We are also searching for FinTech products that open up new investment opportunities and financial services for the masses. We see this in companies like AltoIRA mentioned above, who want to do what TurboTax did for filing taxes, but for Investment Retirement Accounts (IRAs). They want to allow anyone, including non-accredited, to invest in alternative assets (e.g. startups, private equity, real estate) that have been prohibited to just a few groups for many decades. They are also the best place to buy cryptocurrencies for your IRA. The idea of opening up investments to anyone has always been a passion of ours, which is why we’re also investors in AltoIRA’s partner WeFunder. We hope to also see continued progress on Regulation Crowdfunding and Accreditation laws— more relevant trends in opening up financial services and technology to all.
The Remote Work movement is another big focus moving into the 2020 decade, which again falls into the overarching thesis of decentralizing organizations and software development. We were very excited to follow-on invest in Turing, who aside from having an amazing brand and serious growth, have an extraordinarily sharp team building software for remote, distributed teams (the “AWS for talent”). We expect the percentage of remote workers to continue skyrocketing, as companies like Stripe and GitLab begin to formalize the process of building major remote teams and hubs, and actively factor that into reducing operational cost and improving financials.
Last but not least, we are cautiously in search of new consumer social applications. It will take time to substantially challenge the current social media incumbents, but we believe alternative approaches to social will rise that contain different incentives for users, baked-in data ownership, and better avenues for monetization and earning.
The decade of 2020 will be very polarizing. It looks like political systems around the world will be torn in two opposing directions— some towards central planning and control, and others towards balkanization and sovereignty. This tug of war has happened throughout history but always comes to a head eventually. This seems to be developing or coming to a tipping point in many countries (e.g. Hong Kong, Taiwan, China, Brazil, U.K., Italy, France, U.S., etc). There is an overarching global theme of questioning, challenging, voting against, or even revolting against long term incumbents and elites. We believe similar trends and changes will occur in technology and financial services, as centralization and subsequent fragility will begin to peak.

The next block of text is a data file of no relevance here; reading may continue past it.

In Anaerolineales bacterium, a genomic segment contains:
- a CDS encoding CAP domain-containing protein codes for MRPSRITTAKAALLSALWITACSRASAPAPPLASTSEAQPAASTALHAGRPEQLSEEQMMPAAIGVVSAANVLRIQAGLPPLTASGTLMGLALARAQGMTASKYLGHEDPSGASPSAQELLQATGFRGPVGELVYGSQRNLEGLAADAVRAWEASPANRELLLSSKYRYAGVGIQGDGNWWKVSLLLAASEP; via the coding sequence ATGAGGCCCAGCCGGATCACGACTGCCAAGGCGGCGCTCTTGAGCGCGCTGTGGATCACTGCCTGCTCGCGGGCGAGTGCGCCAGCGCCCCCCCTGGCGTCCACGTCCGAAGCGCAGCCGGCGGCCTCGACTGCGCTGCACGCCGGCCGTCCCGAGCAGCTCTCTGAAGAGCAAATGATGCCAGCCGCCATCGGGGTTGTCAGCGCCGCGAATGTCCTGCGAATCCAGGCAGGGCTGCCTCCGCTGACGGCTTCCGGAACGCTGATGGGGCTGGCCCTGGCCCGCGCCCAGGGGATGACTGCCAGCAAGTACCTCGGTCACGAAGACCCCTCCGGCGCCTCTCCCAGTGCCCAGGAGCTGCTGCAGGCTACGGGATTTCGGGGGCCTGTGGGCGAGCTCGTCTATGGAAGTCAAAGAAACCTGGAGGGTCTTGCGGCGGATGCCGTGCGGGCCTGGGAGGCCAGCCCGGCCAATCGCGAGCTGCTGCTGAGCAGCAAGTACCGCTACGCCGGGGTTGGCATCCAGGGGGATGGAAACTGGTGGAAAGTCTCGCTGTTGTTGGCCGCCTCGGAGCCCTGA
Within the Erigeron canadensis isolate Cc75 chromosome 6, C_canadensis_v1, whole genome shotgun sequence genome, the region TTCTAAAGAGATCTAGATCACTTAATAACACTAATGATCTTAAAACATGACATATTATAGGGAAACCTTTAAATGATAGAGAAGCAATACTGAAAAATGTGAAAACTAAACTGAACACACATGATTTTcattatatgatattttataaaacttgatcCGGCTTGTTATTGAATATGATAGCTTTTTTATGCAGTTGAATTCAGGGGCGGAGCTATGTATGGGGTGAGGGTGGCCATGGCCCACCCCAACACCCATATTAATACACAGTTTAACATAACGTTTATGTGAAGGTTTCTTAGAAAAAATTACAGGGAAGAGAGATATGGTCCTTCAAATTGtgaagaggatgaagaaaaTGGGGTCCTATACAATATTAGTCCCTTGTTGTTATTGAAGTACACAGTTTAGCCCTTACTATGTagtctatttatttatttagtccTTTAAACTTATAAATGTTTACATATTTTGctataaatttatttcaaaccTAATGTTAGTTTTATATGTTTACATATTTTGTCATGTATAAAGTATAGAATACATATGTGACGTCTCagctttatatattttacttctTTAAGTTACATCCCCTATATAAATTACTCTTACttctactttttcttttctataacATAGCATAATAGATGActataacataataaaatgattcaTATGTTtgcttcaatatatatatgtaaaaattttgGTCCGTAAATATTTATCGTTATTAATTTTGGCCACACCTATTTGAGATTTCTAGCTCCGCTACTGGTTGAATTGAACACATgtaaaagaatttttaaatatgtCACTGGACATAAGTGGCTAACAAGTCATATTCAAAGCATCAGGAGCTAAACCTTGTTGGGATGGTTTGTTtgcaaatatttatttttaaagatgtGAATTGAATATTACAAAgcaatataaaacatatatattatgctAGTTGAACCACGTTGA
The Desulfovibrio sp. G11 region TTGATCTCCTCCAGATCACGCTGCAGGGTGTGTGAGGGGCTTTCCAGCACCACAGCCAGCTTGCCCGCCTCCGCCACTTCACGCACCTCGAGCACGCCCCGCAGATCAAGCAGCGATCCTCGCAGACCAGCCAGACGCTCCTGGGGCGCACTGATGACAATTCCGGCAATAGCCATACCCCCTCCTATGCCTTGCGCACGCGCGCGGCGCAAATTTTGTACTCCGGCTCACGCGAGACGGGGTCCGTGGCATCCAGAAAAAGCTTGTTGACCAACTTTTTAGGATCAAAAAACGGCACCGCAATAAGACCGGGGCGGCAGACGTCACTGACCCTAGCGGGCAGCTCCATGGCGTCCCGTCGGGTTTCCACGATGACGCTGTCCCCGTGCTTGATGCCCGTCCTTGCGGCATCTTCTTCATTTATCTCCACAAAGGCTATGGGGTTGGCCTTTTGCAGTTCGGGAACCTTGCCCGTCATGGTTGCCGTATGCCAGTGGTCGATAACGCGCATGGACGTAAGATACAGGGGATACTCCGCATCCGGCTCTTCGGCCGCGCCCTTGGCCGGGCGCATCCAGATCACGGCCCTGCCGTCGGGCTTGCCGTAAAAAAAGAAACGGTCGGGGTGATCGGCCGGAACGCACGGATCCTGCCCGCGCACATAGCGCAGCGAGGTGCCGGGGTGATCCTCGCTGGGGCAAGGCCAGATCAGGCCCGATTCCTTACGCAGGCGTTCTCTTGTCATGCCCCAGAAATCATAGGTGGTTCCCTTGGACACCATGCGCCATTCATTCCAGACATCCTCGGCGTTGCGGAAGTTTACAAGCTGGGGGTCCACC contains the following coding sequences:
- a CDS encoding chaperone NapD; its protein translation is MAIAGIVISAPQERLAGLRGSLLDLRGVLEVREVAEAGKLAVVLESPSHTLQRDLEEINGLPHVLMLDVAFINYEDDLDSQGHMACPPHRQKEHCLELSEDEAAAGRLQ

Big tech and finance incumbents will be legitimately challenged by new ideas and approaches. Sociopolitical change is interdependent with technology and business change. Builders and entrepreneurs often build not as a simple reaction to the world of zero-sum politics, but to shape the future of the world as they want to see it, which in turn becomes political and societal change in itself. We’re looking to invest in the best facets of this change — ones that include the basic principles of liberty and inclusion.
The decade of 2020 will be about building new infrastructure and highly accessible apps for what we call the digital economy. Things like the ability to transfer value globally without intermediaries via open-source networks, programming trust and contracts into financial assets, digitizing financial assets, opening up previously illiquid markets, allowing more people to have skin in the game, aligning customer incentives, building privacy and data ownership directly into social platforms, promoting accountability and transparency, disintermediating business models and industries that now thrive on rent-seeking and bureaucracy, and much more that perhaps we cannot even fathom quite yet.
We wish you all a Happy New Year and we will strive to invest in deeply influential teams building technology for a better, freer, more inclusive global digital economy.
UPDATE: You can now read our supplementary write-up on the accelerative force of the COVID-19 pandemic on the digital economy. READ HERE